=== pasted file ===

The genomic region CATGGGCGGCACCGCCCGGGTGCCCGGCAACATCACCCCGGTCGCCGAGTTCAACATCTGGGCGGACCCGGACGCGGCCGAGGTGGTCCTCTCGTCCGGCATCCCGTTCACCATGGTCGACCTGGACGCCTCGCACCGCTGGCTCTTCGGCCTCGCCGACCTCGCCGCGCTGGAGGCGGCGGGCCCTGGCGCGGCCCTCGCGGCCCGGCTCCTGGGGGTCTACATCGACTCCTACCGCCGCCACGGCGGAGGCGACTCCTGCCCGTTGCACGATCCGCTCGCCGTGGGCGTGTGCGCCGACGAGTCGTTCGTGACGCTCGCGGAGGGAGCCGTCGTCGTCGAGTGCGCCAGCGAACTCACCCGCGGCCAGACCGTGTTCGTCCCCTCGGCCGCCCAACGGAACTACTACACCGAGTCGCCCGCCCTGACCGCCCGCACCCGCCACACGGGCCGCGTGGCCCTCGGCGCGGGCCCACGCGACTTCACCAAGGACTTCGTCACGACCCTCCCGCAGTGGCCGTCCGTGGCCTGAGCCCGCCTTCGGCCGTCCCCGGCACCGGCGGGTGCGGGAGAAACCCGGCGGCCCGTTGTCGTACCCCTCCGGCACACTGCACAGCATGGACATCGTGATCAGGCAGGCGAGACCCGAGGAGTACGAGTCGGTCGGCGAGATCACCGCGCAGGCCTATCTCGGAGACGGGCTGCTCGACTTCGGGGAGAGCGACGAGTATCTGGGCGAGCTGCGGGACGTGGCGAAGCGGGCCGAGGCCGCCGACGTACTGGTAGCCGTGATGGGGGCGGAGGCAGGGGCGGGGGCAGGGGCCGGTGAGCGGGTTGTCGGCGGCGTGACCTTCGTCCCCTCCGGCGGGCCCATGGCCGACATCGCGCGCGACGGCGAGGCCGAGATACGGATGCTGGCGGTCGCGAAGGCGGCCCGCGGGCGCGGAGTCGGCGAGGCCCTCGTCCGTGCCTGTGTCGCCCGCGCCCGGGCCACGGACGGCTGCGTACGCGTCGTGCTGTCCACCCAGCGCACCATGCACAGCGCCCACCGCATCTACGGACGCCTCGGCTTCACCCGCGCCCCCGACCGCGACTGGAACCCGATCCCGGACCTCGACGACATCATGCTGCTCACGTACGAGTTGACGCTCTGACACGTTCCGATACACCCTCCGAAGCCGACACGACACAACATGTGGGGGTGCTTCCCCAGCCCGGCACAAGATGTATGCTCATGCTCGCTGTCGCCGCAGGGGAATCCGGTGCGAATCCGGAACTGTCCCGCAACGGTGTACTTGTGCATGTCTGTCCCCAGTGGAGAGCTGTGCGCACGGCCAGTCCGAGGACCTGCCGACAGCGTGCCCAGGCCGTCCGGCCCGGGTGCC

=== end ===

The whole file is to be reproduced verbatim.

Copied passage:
The genomic region CATGGGCGGCACCGCCCGGGTGCCCGGCAACATCACCCCGGTCGCCGAGTTCAACATCTGGGCGGACCCGGACGCGGCCGAGGTGGTCCTCTCGTCCGGCATCCCGTTCACCATGGTCGACCTGGACGCCTCGCACCGCTGGCTCTTCGGCCTCGCCGACCTCGCCGCGCTGGAGGCGGCGGGCCCTGGCGCGGCCCTCGCGGCCCGGCTCCTGGGGGTCTACATCGACTCCTACCGCCGCCACGGCGGAGGCGACTCCTGCCCGTTGCACGATCCGCTCGCCGTGGGCGTGTGCGCCGACGAGTCGTTCGTGACGCTCGCGGAGGGAGCCGTCGTCGTCGAGTGCGCCAGCGAACTCACCCGCGGCCAGACCGTGTTCGTCCCCTCGGCCGCCCAACGGAACTACTACACCGAGTCGCCCGCCCTGACCGCCCGCACCCGCCACACGGGCCGCGTGGCCCTCGGCGCGGGCCCACGCGACTTCACCAAGGACTTCGTCACGACCCTCCCGCAGTGGCCGTCCGTGGCCTGAGCCCGCCTTCGGCCGTCCCCGGCACCGGCGGGTGCGGGAGAAACCCGGCGGCCCGTTGTCGTACCCCTCCGGCACACTGCACAGCATGGACATCGTGATCAGGCAGGCGAGACCCGAGGAGTACGAGTCGGTCGGCGAGATCACCGCGCAGGCCTATCTCGGAGACGGGCTGCTCGACTTCGGGGAGAGCGACGAGTATCTGGGCGAGCTGCGGGACGTGGCGAAGCGGGCCGAGGCCGCCGACGTACTGGTAGCCGTGATGGGGGCGGAGGCAGGGGCGGGGGCAGGGGCCGGTGAGCGGGTTGTCGGCGGCGTGACCTTCGTCCCCTCCGGCGGGCCCATGGCCGACATCGCGCGCGACGGCGAGGCCGAGATACGGATGCTGGCGGTCGCGAAGGCGGCCCGCGGGCGCGGAGTCGGCGAGGCCCTCGTCCGTGCCTGTGTCGCCCGCGCCCGGGCCACGGACGGCTGCGTACGCGTCGTGCTGTCCACCCAGCGCACCATGCACAGCGCCCACCGCATCTACGGACGCCTCGGCTTCACCCGCGCCCCCGACCGCGACTGGAACCCGATCCCGGACCTCGACGACATCATGCTGCTCACGTACGAGTTGACGCTCTGACACGTTCCGATACACCCTCCGAAGCCGACACGACACAACATGTGGGGGTGCTTCCCCAGCCCGGCACAAGATGTATGCTCATGCTCGCTGTCGCCGCAGGGGAATCCGGTGCGAATCCGGAACTGTCCCGCAACGGTGTACTTGTGCATGTCTGTCCCCAGTGGAGAGCTGTGCGCACGGCCAGTCCGAGGACCTGCCGACAGCGTGCCCAGGCCGTCCGGCCCGGGTGCC